Great Britain postpones sales ban on internal combustion vehicles until 2035

British Prime Minister Rishi Sunak has corrected his course in climate policy. In the process, his party also wants to roll back important milestones on the road to climate neutrality.

“It is not fair, nor is it necessary, to offload the cost of achieving our climate goals onto the shoulders of hardworking families,” Prime Minister Rishi Sunak reasoned, according to the Handelsblatt his change of course on Wednesday afternoon. The prime minister announced that the ban on internal combustion engines, previously planned for 2030, would be postponed until 2035. The planned ban on the installation of new gas and oil boilers is also to be changed. No one will be forced to replace them, Sunak promised. Instead, there will be more government assistance for citizens. In addition, the planned requirements for greater energy efficiency in apartments and houses will be dropped altogether, and Sunak also wants to dispense with new environmental taxes.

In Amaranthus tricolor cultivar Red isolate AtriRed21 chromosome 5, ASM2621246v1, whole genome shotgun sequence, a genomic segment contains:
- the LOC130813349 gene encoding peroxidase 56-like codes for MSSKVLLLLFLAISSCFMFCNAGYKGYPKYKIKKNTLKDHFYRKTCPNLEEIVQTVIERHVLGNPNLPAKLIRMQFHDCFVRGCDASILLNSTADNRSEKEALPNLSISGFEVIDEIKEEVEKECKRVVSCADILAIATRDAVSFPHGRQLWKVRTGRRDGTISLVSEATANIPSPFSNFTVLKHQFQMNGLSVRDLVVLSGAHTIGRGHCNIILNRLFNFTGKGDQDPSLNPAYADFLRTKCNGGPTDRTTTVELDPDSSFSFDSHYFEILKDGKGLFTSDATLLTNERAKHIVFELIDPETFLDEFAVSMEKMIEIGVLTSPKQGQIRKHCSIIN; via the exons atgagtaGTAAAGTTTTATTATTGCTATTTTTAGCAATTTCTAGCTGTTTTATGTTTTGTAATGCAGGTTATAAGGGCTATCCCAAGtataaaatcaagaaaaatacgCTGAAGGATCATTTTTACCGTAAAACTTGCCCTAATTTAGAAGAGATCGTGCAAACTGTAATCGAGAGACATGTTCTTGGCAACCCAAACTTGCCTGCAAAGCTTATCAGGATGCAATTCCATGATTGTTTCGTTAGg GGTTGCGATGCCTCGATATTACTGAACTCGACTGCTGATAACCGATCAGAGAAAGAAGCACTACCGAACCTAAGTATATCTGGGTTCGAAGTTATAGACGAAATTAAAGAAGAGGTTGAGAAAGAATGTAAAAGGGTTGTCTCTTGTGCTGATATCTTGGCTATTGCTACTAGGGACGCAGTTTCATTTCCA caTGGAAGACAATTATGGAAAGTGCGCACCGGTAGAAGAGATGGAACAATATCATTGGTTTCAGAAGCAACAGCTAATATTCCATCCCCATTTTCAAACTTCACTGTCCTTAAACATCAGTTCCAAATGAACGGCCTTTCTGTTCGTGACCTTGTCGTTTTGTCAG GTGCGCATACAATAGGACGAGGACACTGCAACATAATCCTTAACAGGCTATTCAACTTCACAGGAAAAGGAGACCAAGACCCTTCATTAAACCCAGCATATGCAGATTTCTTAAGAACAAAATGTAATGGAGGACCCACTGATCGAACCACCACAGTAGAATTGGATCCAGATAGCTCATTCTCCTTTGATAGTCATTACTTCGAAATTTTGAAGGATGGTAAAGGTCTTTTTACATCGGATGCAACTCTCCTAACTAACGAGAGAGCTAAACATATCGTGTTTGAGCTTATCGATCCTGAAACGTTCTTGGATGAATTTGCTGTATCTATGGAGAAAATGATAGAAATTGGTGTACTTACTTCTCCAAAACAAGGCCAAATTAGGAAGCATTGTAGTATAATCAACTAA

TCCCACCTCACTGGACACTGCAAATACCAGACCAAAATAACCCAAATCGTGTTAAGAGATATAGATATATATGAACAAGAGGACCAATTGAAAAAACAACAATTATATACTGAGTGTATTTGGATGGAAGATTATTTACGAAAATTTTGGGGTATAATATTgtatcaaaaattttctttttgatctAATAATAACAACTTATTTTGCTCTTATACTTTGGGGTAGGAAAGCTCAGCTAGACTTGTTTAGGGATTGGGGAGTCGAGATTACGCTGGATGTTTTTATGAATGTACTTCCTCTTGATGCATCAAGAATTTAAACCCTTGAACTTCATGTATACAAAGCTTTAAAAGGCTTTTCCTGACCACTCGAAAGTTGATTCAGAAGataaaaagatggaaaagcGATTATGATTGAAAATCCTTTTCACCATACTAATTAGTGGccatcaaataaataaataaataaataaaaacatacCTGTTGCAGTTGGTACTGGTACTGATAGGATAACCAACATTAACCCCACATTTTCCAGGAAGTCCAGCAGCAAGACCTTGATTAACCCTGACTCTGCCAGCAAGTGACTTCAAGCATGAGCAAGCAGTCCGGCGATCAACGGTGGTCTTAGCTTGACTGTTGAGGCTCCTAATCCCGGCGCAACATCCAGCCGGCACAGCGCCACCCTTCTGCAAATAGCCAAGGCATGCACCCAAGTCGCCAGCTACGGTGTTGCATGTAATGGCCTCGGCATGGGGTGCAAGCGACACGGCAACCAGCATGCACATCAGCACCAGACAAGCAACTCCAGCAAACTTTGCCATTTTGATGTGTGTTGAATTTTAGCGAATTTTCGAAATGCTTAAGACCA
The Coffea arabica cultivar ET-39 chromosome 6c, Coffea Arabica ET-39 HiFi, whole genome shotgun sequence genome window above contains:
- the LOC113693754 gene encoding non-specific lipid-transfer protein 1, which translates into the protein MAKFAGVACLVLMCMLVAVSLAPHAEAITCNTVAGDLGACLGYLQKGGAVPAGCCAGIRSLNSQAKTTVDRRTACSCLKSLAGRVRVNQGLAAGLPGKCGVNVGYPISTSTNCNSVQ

The UK is nevertheless to become climate-neutral by 2050

“For too many years, politicians in governments of all stripes have not been honest about costs and trade-offs,” the prime minister said, referring to climate action. He said climate change targets should still be met, but in a “more proportionate, fair and realistic way.” In addition, Sunak said he wants to stick to legal targets for the country to become climate neutral by 2050. He indicated that the U.K. would meet its international climate commitments.

Image: Number 10, The Prime Minister speaks to the President of Ukraine (52816720099), CC BY 2.0, via Wikimedia Commons (image resized).

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